Like the Lakers, we have our doubts Russell can develop into the long-term starting point guard. That question — and how Magic Johson goes about answering it — will have a huge impact on the future of the purple and gold.
Joel Embiid, C, Philadelphia 76ers
If he can get back to full health, Embiid will become one of the best big men in NBA history.
The more realistic scenario, unfortunately, is some team will pay the broken center too much, and his injuries will end his career too soon.
Either way, Embiid will have a huge impact on the future.
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Dario Saric, F, Philadelphia 76ers
Saric was worth the wait for Sixers fans. He's almost certainly the Rookie of the Year — and with Nerlens Noel gone, Joel Embiid and Ben Simmons injured, and Jahlil Okafor a mediocre player, Saric might be Philly's best chance at a star.
As for Simmons? He's certainly on this list, but until we see him on the court in NBA games, it's tough to judge his value. We'll just have to revisit his status next year.
Nerlens Noel, F/C, Dallas Mavericks
The Sixers will rue the day they gave up on Noel, assuming he can grow up in Dallas.
Brandon Ingram, F, Los Angeles Lakers
The Lakers need Ingram to be the superstar most anticipate if they're going to rejoin the ranks of the NBA's elite.
Jaylen Brown, G, Boston Celtics
Brown just plays the game the right way. When you're trying to win a championship, that's an invaluable skill.
Not every impact player has to be a superstar; just ask Draymond Green.
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Andrew Wiggins, F, Minnesota Timberwolves
Wiggins probably won't become the all-world wing people envisioned him as he came out of college, but he's a tenacious defender who's consistently improving as a scorer.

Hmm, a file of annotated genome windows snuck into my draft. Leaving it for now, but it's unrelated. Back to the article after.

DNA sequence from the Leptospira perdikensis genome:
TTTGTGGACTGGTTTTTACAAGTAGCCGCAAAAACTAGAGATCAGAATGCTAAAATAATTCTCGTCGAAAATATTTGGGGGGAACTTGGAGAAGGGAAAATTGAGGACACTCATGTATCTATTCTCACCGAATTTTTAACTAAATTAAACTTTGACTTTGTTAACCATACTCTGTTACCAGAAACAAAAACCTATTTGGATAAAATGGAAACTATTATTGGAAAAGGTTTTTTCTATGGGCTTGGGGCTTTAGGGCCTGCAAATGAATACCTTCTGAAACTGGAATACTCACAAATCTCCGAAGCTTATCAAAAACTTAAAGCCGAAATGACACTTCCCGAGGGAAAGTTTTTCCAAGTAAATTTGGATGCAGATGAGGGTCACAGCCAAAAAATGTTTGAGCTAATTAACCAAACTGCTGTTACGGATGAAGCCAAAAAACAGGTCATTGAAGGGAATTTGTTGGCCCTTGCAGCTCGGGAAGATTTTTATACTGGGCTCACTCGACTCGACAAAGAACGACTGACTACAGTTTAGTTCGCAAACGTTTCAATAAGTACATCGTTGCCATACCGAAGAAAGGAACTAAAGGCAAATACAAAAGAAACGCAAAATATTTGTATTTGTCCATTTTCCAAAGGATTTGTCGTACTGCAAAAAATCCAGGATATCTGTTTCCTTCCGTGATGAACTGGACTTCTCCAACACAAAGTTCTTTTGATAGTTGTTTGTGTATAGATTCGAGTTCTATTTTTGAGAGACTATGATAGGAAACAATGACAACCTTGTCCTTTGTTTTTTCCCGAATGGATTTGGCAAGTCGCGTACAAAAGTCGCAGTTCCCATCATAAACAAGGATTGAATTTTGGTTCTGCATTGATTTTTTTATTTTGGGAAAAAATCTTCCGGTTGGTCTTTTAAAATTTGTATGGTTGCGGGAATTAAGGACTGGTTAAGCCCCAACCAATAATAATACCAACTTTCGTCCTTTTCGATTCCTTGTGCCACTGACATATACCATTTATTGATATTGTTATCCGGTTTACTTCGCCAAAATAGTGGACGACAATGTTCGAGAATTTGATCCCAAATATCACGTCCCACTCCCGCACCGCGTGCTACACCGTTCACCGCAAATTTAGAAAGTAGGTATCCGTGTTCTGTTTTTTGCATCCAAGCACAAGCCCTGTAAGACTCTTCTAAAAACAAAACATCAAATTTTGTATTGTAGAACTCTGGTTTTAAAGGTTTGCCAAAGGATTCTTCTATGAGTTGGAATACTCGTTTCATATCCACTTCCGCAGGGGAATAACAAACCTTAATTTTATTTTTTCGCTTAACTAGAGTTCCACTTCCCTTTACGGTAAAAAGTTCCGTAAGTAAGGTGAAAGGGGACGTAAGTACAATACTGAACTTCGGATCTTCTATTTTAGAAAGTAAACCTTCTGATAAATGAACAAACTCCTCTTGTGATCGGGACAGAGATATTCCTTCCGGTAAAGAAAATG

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Myles Turner, C, Indiana Pacers
There's a whole slew of rim-protecting, high-flying, long-range-shooting big men flourishing in the NBA, and Turner is one of the best of the bunch. His potential development as an elite center might be the only thing that can keep Paul George in Indiana.
Nikola Jokic, C, Denver Nuggets
Jokic still has a long way to go as a defender, but he's the most skilled passing big man we've seen since Arvydas Sabonis. The Nuggets finally have a star in the making with the 22-year-old.
Derick E. HingleDerick E. Hingle-USA TODAY Sports
Anthony Davis, F/C, New Orleans Pelicans
The Brow is already one of the best players in the NBA, and he just turned 24 this month.
Yeah. Let that sink in.
Giannis Antetokounmpo, F, Milwaukee Bucks
He can't shoot 3s all that well, which is about all that's missing from the Greek Freak's game these days. If he manages to add the outside shot to his repertoire, it's game over for everyone else.
Kristaps Porzingis, F/C, New York Knicks
Porzingis doesn't get the credit he deserves as a defender and scorer because the Knicks are so atrociously awful. The only thing that can stop Kristaps from taking over the sport is his own franchise.
Kyrie Irving, G, Cleveland Cavaliers
Irving just barely squeezes in under the deadline — he turns 25 on March 23 — but it's true. He's one of the best 25-and-under players in the NBA.
Rudy Gobert, C, Utah Jazz
Gobert is the prototypical modern NBA center — a vicious pick-and-roll finisher and one of the best rim-protecting big men in the NBA.
Karl-Anthony Towns, C, Minnesota Timberwolves
A devastating package of speed, power and footwork, Towns is on the cusp of All-NBA-caliber play in just his second season. Anyone bemoaning the death of the center position isn't paying attention to Minnesota.